4 Assumes company management/ fleet manager has ordered the driver fob option with Fleetmatics, distributed them to the drivers and programmed driver ID with the unique fobs

Related articles

How Do I Know If I Am An Interstate Carrier?

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Map of Florida highlighting Nassau County

Map of Florida highlighting Nassau County (Photo credit: Wikipedia)

YOU ARE INTERSTATE:

I f you are a transporter (Motor Carrier) of product, which was manifested outside of the state, and your are shipping straight-through from Airport or Depot you are an interstate carrier and are required to comply with DOT Federal Motor Carrier Safety Regulations (FMCSR) . 

Therefore, you are advised to apply for Your DOT Motor Identification Number (MCS-150) and comply with  DOT  Interstate Hours On-Duty and Off-Duty and Maximum Hours Driving [click here](a downloadable pdf sheet)  apply to  any transporter of product that came from out of their state. 

 

YOU ARE INTRASTATE:

If your operation is solely within the State of Florida, and the commerce you engage in is solely within the State of Florida, e.g. no straight-through shipments, you are an intrastate carrier

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Are You A Target For DOT Audit – Intervention?

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It depends on how you have responded to inspection citations like this.

Citation-C-Driver Violation-Example

Find our how you are doing with your DOT inspections by going to this site. http://ai.fmcsa.dot.gov/SMS/ or click on pic below.

HowToCheckYourDOTStatus

If your report looks like this . . . you’ve got some serious training and DOT safety system training to do.  (3 years of reports)

DOT#SearchResult

and your status report will probably look like this . . .image and expect intervention

YouAreA-DOT-AuditInterventionTarget

http://ai.fmcsa.dot.gov/SMS/

Get a Grip On Roadside Inspections

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Just because your company uses straight trucks spec’d under the 26,000 GVWR ( Non – CDL ) doesn’t mean your trucks are invisible to DOT inspectors and State Highway Patrol officers.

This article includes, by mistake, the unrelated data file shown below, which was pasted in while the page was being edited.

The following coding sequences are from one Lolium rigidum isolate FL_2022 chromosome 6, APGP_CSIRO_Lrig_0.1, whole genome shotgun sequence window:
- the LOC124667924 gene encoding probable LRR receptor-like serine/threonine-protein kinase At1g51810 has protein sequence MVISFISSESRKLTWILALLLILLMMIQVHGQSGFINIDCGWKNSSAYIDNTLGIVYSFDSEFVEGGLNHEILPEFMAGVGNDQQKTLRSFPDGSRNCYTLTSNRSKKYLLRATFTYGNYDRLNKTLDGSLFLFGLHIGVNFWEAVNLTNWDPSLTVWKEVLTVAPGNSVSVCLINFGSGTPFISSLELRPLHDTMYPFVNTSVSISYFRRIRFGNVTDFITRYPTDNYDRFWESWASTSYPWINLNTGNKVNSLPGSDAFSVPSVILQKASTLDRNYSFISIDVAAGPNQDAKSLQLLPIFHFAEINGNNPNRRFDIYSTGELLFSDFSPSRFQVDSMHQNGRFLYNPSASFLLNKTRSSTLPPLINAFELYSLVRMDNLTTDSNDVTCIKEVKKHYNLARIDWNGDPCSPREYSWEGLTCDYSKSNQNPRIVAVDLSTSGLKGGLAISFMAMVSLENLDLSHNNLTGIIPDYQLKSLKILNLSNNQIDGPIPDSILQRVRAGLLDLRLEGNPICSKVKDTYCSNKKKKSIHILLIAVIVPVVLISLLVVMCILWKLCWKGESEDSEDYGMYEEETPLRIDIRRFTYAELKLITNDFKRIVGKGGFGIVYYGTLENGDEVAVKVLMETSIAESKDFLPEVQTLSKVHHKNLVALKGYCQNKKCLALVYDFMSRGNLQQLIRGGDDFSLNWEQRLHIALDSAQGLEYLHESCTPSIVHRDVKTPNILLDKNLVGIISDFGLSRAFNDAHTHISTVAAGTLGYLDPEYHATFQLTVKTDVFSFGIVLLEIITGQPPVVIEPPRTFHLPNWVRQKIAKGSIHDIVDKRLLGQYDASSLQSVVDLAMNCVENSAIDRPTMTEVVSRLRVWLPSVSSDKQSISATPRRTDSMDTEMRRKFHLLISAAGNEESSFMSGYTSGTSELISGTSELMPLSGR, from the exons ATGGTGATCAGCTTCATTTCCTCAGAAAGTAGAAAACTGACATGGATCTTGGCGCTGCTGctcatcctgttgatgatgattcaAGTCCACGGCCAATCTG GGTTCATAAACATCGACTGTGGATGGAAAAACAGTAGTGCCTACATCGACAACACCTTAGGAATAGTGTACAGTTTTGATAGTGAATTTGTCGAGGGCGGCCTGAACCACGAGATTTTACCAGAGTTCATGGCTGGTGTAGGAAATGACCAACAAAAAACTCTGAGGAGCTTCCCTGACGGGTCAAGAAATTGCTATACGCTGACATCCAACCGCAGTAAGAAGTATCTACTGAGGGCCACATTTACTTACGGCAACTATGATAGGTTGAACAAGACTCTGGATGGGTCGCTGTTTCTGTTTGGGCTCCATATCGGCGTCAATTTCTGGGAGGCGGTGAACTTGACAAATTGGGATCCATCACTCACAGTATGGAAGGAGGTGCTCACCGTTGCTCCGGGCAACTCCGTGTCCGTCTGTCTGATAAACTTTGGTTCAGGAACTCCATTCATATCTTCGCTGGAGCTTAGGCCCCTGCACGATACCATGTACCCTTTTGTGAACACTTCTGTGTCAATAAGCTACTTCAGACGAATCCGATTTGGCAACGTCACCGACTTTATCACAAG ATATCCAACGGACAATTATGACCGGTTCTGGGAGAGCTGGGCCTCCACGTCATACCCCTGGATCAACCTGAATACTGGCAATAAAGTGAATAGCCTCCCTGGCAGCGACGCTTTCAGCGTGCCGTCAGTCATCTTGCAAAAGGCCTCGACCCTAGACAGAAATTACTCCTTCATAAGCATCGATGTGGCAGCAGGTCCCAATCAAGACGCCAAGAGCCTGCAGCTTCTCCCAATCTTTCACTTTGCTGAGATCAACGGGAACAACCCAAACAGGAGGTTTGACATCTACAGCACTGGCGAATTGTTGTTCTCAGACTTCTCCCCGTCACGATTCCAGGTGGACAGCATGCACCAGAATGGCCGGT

Even without events like Roadcheck,  DOT roadside  inspections  of your vehicles are inevitable especially because of  CSA 2010.   If you want to pass these inspections and get back on the road quickly, you need to make sure that you are keeping your trucks properly maintained  That is the role of the pre and post trip inspection.

1 Inspect left rear lamps , wheels, rims, hubs and tires. (click for video)
2

DipStickIsuzuRange Throughout the inspection . . . look on ground & engine compartment for wet fluid leaks on chassis and ground

3

Inspect left rear lamps , wheels, rims, hubs and tires. (click for video) Tire at left showing the result of core wire exposed due to under inflation of tires. Replace!

7

Miami-20110907-00352

Inspect left wheels , rims, hubs and tires.  Full service fleets usually have the tire pressure needed posted near the tire on the truck body, near by.  Use that pressure.  10% more or less must be corrected before it is safe to drive   Example:  Tire is rated for 100 psi.  Your inspection reveals it is 85 psi.  This tire must be checked by the full service truck provider mechanic before it is safe to drive.

10

Damaged tire

Inspect right wheel, rim, hub and tire.
The tire at the right has a damged rim and a bubble in the tire.  Do not drive on a tire and rim like this.

11

TuboLeak Inspect brakes fluid levels & if operating properly (Not too much play in the foot pedal).

Find our how you are doing with your DOT inspections by going to this site.  http://ai.fmcsa.dot.gov/SMS/Default.aspx or click on pic belowHowToCheckYourDOTStatus